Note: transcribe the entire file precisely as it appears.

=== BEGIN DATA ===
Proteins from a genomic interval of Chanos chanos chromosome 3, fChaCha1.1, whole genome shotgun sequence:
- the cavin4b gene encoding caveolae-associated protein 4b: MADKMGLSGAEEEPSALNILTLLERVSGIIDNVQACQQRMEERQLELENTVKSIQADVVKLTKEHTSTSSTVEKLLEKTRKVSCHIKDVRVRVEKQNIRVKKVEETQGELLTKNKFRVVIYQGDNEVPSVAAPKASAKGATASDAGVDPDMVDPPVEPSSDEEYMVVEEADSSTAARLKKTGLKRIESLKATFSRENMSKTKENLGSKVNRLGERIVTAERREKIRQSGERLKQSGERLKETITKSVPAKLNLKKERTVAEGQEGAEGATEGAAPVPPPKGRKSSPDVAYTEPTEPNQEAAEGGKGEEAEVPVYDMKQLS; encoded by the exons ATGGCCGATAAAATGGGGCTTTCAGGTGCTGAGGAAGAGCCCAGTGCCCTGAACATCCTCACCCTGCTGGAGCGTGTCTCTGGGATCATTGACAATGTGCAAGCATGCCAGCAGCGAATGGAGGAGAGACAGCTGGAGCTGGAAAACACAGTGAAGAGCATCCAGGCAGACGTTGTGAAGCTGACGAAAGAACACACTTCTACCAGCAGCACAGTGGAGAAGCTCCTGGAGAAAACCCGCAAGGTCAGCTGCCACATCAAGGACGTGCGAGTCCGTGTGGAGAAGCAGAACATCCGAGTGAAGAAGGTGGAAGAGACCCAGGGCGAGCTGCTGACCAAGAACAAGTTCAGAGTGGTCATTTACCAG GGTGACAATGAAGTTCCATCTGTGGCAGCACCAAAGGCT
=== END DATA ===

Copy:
Proteins from a genomic interval of Chanos chanos chromosome 3, fChaCha1.1, whole genome shotgun sequence:
- the cavin4b gene encoding caveolae-associated protein 4b: MADKMGLSGAEEEPSALNILTLLERVSGIIDNVQACQQRMEERQLELENTVKSIQADVVKLTKEHTSTSSTVEKLLEKTRKVSCHIKDVRVRVEKQNIRVKKVEETQGELLTKNKFRVVIYQGDNEVPSVAAPKASAKGATASDAGVDPDMVDPPVEPSSDEEYMVVEEADSSTAARLKKTGLKRIESLKATFSRENMSKTKENLGSKVNRLGERIVTAERREKIRQSGERLKQSGERLKETITKSVPAKLNLKKERTVAEGQEGAEGATEGAAPVPPPKGRKSSPDVAYTEPTEPNQEAAEGGKGEEAEVPVYDMKQLS; encoded by the exons ATGGCCGATAAAATGGGGCTTTCAGGTGCTGAGGAAGAGCCCAGTGCCCTGAACATCCTCACCCTGCTGGAGCGTGTCTCTGGGATCATTGACAATGTGCAAGCATGCCAGCAGCGAATGGAGGAGAGACAGCTGGAGCTGGAAAACACAGTGAAGAGCATCCAGGCAGACGTTGTGAAGCTGACGAAAGAACACACTTCTACCAGCAGCACAGTGGAGAAGCTCCTGGAGAAAACCCGCAAGGTCAGCTGCCACATCAAGGACGTGCGAGTCCGTGTGGAGAAGCAGAACATCCGAGTGAAGAAGGTGGAAGAGACCCAGGGCGAGCTGCTGACCAAGAACAAGTTCAGAGTGGTCATTTACCAG GGTGACAATGAAGTTCCATCTGTGGCAGCACCAAAGGCT